Joseph in Prison Interpreting the Dreams of
(5000-1948)

From a large family, Joseph was his father Jacob's favorite son. Joseph had the gift of prophecy and the skill to interpret dreams, and was sold into slavery by his jealous brothers. He became a servant in the house of an Egyptian official and prospered for a time, until he was falsely accused of a crime and imprisoned. In this pen and ink drawing, Joseph is depicted in prison with his fellow inmates, the Pharaoh's baker and butler, both of whom had offended their royal master. While in custody, each had an unsettling dream and turned to Joseph for interpretation. Joseph sits on the far right addressing the butler and baker emphatically with one arm outstretched toward the viewer as he explains the dreams. The figure on the left is likely the baker and sits and listens impassively, while the figure on the right is probably the baker who listens attentively with his head resting in his hand. The butler will hear from Joseph that his dream portends his release. The baker, on the other hand, will learn of his execution by hanging in three days time. Joseph himself will languish in prison for another two years, until Pharaoh experiences a disturbing dream and his butler remembers Joseph's prophetic gifts.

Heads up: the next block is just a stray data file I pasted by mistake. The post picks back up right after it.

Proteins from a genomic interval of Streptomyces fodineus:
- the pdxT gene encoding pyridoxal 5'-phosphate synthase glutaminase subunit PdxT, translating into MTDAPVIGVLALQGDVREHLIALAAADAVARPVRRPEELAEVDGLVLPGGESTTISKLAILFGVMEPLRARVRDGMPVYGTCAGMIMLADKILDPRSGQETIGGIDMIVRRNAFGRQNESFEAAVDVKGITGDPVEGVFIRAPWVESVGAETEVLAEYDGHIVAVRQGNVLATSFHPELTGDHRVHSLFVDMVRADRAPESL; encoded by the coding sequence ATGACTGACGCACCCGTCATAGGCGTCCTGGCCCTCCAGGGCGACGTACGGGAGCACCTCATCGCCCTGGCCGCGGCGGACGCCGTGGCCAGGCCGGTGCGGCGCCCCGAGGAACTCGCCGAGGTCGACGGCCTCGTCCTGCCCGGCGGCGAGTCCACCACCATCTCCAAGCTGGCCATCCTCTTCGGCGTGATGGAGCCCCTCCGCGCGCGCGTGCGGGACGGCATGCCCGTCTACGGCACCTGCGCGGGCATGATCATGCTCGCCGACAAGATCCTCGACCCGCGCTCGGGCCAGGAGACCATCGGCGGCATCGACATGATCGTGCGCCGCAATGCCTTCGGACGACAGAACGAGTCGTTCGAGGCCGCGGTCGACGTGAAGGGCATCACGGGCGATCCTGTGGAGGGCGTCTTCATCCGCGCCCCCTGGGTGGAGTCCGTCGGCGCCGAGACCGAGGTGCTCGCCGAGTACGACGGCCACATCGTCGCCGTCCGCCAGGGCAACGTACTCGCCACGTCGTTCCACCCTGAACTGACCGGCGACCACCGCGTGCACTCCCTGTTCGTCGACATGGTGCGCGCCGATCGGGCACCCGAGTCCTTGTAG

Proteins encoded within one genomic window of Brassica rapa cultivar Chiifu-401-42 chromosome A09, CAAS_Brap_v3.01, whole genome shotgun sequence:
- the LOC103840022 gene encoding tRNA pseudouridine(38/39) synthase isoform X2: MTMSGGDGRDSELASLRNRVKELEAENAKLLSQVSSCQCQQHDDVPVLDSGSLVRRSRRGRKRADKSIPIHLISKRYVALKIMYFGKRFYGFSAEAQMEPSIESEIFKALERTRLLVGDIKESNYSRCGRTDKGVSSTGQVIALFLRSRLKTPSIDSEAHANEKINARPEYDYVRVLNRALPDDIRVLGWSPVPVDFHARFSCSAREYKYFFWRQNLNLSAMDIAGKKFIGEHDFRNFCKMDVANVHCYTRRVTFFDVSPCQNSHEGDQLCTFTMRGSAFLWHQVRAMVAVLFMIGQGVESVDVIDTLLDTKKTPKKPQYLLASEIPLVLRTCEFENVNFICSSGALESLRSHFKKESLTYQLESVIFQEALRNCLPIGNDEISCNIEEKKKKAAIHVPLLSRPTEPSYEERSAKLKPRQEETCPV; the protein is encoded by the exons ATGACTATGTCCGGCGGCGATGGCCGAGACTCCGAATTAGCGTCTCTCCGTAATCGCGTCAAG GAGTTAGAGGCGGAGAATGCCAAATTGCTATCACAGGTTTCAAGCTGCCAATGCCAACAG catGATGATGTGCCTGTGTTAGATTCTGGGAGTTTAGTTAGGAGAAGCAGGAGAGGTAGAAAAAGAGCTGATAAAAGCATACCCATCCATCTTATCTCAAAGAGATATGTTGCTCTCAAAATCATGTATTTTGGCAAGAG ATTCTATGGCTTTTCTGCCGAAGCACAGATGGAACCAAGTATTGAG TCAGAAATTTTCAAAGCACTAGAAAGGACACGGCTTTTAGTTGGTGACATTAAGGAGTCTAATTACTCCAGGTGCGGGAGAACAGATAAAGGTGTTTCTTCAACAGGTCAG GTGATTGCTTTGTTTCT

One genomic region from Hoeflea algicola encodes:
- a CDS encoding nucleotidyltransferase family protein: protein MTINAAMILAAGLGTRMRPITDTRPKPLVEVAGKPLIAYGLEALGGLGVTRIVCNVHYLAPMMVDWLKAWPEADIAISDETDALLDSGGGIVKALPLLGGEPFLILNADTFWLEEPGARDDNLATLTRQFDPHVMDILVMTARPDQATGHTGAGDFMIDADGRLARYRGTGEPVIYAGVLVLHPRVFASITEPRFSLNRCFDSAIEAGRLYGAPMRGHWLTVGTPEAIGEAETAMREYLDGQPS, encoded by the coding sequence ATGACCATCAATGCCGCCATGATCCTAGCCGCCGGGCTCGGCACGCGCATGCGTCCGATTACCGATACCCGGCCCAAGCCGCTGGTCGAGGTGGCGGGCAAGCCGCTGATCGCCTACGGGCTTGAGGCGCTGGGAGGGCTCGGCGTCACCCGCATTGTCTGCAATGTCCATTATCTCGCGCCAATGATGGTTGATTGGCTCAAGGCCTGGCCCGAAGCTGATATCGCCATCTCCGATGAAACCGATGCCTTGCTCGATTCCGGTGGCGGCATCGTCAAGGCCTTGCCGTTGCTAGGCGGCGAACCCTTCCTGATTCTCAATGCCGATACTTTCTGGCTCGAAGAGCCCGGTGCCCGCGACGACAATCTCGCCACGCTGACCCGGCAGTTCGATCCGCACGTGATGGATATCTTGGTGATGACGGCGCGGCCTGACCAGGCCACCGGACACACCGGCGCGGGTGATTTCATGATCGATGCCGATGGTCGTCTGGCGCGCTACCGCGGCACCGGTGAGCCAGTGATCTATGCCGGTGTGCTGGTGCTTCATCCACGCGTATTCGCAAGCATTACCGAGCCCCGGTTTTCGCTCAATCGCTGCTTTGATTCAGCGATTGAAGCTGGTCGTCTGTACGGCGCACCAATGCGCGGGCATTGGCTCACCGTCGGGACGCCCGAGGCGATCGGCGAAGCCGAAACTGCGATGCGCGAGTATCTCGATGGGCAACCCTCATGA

Pen and brown ink, traces of black chalk (about 1639)

by Govaert Flinck (Dutch, 1615-1660)


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